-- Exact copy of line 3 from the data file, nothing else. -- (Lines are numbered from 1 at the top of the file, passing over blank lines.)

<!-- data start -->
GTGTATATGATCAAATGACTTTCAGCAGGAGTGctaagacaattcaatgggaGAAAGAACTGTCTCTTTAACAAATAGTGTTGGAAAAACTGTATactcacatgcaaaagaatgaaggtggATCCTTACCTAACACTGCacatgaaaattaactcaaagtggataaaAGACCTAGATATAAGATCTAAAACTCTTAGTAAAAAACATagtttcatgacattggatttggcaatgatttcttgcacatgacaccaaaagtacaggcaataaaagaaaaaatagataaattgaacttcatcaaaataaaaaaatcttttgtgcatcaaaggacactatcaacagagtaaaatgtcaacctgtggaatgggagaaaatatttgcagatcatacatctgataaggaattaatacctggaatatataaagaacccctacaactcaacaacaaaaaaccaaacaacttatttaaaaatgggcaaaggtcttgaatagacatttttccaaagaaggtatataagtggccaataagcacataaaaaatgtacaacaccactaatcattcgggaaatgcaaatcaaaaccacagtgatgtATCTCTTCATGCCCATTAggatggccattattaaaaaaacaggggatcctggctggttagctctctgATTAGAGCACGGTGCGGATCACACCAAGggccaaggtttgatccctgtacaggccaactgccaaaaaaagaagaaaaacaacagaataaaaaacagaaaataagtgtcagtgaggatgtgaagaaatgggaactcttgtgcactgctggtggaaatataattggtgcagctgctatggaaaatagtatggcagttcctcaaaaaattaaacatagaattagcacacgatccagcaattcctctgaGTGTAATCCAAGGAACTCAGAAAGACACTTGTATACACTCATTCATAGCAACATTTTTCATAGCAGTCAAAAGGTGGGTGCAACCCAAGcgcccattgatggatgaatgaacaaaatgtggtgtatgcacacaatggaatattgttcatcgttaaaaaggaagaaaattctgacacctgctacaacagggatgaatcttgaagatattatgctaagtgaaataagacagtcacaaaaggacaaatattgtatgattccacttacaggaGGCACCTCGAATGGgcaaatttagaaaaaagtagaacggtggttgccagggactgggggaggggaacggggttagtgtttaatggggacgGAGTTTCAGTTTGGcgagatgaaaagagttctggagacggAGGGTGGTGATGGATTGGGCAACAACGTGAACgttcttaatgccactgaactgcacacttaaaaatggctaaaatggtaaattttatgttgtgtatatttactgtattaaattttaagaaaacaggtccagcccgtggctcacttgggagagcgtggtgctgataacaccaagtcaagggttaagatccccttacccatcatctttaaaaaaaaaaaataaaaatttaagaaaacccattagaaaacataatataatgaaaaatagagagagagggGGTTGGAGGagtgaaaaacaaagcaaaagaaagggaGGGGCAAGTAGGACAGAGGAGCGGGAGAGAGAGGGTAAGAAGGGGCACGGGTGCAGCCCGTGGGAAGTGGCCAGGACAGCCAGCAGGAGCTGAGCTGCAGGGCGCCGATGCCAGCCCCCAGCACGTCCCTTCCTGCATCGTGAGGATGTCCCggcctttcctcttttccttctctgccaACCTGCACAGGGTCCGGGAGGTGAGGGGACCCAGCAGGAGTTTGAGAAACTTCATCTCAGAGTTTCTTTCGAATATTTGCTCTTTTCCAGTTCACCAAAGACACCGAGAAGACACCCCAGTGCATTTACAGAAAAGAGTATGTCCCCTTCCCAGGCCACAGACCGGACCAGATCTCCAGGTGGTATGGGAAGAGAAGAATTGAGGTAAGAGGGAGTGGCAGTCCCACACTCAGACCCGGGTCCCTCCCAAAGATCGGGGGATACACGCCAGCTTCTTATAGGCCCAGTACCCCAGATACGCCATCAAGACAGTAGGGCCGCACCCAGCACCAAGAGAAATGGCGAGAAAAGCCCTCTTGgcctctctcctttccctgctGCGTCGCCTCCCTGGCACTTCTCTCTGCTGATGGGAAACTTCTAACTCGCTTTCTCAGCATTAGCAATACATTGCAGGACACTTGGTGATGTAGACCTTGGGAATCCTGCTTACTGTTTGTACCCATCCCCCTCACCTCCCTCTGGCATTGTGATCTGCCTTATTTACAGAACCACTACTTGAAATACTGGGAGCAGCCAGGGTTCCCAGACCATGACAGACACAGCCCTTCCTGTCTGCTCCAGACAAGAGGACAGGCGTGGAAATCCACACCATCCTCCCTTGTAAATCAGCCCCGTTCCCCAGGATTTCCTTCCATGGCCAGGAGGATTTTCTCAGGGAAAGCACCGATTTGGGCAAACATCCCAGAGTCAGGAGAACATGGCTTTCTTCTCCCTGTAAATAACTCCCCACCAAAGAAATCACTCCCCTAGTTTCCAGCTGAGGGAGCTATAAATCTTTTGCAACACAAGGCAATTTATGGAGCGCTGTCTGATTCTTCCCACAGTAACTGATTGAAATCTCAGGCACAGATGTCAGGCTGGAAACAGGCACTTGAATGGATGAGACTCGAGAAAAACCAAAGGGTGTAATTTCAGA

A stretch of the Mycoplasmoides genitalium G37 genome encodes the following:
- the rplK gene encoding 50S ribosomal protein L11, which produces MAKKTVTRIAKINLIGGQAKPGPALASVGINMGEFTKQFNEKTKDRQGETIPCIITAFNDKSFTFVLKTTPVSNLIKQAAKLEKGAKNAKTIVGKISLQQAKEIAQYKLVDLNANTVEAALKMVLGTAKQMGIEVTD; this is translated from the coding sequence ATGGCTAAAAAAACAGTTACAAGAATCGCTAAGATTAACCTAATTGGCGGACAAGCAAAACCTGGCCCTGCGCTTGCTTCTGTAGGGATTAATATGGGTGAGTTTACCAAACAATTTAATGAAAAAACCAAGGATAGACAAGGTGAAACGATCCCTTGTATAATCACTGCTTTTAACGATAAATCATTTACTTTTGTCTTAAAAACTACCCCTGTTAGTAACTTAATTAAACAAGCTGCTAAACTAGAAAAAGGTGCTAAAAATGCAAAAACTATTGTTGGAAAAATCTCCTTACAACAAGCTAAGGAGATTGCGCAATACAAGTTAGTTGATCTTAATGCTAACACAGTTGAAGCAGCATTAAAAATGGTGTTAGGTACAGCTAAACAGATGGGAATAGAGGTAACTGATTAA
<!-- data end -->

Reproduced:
- the rplK gene encoding 50S ribosomal protein L11, which produces MAKKTVTRIAKINLIGGQAKPGPALASVGINMGEFTKQFNEKTKDRQGETIPCIITAFNDKSFTFVLKTTPVSNLIKQAAKLEKGAKNAKTIVGKISLQQAKEIAQYKLVDLNANTVEAALKMVLGTAKQMGIEVTD; this is translated from the coding sequence ATGGCTAAAAAAACAGTTACAAGAATCGCTAAGATTAACCTAATTGGCGGACAAGCAAAACCTGGCCCTGCGCTTGCTTCTGTAGGGATTAATATGGGTGAGTTTACCAAACAATTTAATGAAAAAACCAAGGATAGACAAGGTGAAACGATCCCTTGTATAATCACTGCTTTTAACGATAAATCATTTACTTTTGTCTTAAAAACTACCCCTGTTAGTAACTTAATTAAACAAGCTGCTAAACTAGAAAAAGGTGCTAAAAATGCAAAAACTATTGTTGGAAAAATCTCCTTACAACAAGCTAAGGAGATTGCGCAATACAAGTTAGTTGATCTTAATGCTAACACAGTTGAAGCAGCATTAAAAATGGTGTTAGGTACAGCTAAACAGATGGGAATAGAGGTAACTGATTAA